“The richest sources of calcium in the diet are yogurt milk and cheese. Three servings a day will help meet calcium needs of an adult or child, five servings are recommended during adolescence and pregnancy. Smaller amounts of calcium may be obtained from other food sources, such as green vegetables, bread and sardines. It should be noted however that the bioavailablility of calcium from non-dairy sources is lower. Calcium intake can be boosted by including dairy foods in a variety of ways such as in smoothies, hot chocolates, pizzas, cheese sauces, lasagne etc. For some, milks fortified with extra calcium and vitamin D can be useful.”

This is at odds with the Harvard School of Public Health (HSPH) which say: ‘studies suggest that high calcium intake doesn’t actually appear to lower a person’s risk for osteoporosis.’ The authors refer to the Harvard studies of male health professionals and female nurses in which individuals who drank one glass of milk (or less) per week were at no greater risk of breaking a hip or forearm than were those who drank two or more glasses per week.

The HSPH states bluntly: ‘Calcium is important. But milk isn’t the only, or even best, source.’ They recommend: ‘Look beyond the dairy aisle. Limit milk and dairy foods to no more than one to two servings per day. More won’t necessarily do your bones any good—and less is fine, as long as you get enough calcium from other sources. Calcium-rich non-dairy foods include leafy green vegetables and broccoli, both of which are also great sources of vitamin K, another key nutrient for bone health. Beans and tofu can also supply calcium.’ One may fairly speculate as to whether sponsors influence the Osteoporosis Society’s recommendations.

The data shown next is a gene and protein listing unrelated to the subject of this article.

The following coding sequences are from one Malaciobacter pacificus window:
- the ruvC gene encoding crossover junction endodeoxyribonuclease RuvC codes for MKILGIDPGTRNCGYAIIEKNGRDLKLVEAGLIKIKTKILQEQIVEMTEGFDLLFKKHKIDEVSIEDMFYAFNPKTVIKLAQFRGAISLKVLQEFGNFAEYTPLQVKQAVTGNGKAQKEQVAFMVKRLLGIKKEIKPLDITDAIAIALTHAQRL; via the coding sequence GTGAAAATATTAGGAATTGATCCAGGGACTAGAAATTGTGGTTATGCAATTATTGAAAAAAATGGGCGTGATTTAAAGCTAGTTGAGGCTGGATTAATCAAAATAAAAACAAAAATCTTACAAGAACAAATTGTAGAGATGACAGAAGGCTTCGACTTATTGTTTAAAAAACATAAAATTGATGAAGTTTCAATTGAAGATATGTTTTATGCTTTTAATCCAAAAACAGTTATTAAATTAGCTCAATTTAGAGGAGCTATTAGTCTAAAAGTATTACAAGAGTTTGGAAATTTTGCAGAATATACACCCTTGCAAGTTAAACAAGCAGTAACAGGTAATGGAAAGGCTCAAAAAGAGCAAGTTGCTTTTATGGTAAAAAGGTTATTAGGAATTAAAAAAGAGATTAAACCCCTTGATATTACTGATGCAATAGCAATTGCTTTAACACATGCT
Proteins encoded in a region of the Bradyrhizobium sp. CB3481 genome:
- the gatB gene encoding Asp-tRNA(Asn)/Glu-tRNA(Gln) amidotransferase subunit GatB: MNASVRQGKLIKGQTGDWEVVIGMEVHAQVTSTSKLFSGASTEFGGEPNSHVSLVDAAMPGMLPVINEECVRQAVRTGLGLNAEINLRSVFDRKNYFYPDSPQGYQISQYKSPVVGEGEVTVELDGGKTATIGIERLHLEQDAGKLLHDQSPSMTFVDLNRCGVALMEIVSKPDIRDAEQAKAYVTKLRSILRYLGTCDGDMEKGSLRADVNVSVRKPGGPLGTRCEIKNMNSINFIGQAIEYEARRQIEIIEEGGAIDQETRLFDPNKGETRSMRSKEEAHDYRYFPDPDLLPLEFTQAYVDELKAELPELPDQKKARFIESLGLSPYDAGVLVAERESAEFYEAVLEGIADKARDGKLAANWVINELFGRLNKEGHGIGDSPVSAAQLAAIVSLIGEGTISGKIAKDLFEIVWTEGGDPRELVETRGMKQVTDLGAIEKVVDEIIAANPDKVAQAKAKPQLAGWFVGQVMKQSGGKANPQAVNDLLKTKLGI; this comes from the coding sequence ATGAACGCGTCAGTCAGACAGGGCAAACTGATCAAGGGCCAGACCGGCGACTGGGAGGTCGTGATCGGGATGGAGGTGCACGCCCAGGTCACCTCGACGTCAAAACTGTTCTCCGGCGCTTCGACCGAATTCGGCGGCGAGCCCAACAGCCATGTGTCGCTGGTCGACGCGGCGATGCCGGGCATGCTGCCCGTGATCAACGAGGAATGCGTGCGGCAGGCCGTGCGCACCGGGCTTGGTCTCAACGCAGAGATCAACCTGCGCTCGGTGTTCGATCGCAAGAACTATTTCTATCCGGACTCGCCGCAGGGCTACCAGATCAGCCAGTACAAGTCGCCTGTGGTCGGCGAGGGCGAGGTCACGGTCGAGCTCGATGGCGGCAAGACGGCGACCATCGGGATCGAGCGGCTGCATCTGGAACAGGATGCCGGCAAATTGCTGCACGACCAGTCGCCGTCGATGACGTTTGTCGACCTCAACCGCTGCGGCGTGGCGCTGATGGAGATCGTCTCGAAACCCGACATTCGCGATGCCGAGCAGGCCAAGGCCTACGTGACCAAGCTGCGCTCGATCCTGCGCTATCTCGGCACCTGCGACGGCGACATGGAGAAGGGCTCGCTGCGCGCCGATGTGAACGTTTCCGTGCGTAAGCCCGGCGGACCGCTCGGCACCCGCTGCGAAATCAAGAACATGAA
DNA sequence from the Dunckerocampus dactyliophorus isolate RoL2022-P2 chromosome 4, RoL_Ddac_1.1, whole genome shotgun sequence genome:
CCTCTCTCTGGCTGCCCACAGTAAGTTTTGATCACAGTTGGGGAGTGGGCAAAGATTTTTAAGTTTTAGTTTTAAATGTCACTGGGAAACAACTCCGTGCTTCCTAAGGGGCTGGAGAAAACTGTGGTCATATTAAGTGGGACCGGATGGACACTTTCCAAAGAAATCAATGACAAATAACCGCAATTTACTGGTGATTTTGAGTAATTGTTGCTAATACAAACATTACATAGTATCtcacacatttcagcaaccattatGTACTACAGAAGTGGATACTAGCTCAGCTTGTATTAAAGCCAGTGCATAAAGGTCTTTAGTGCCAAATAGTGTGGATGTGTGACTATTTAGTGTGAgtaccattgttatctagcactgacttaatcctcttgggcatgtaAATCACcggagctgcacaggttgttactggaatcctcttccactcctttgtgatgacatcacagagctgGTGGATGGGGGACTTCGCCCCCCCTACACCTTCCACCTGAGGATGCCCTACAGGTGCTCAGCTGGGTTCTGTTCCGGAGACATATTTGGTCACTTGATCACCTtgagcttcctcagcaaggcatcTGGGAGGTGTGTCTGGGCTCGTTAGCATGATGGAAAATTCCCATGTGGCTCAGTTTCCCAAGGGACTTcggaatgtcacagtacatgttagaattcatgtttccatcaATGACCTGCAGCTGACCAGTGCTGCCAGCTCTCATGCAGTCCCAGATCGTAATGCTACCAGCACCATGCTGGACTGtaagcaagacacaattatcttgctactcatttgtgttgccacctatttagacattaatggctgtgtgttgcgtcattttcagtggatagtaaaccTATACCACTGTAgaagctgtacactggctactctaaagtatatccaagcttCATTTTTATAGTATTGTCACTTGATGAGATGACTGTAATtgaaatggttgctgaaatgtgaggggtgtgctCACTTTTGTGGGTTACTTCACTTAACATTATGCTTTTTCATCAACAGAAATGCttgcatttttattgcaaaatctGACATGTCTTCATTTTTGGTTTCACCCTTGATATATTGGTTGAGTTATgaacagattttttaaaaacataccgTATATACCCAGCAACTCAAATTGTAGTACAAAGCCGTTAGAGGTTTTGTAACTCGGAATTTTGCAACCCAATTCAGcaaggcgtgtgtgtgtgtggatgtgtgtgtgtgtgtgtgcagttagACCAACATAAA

The informal coalition of the Livestock-Industrial Complex operates at the highest levels of Irish society, and its role is rarely interrogated in mainstream media. A moral dimension flows form the Industry’s capacity to associate itself with historically downtrodden small farmers, now locked into the “dole mentality” Charles Haughey anticipated. Environmentalists should be prising small farmers away from this model and arguing for progressive re-rurification that will increase opportunities for employment in labour-intensive tillage and horticulture.

On a personal note, I would add that the “complicity”, which Michael Pollan alludes to, operates where the vast majority of the population eat, and enjoy, livestock-derived foods produced in Ireland. Nobody likes being told what they should eat, but until a greater proportion of the population shifts away from foods that have traditionally been considered an aspect of the pleasures of life – the butter melting on your toast in the morning; the Sunday roast; the turkey at Christmas; it seems unlikely that the Livestock Industrial-Complex will meet significant opposition.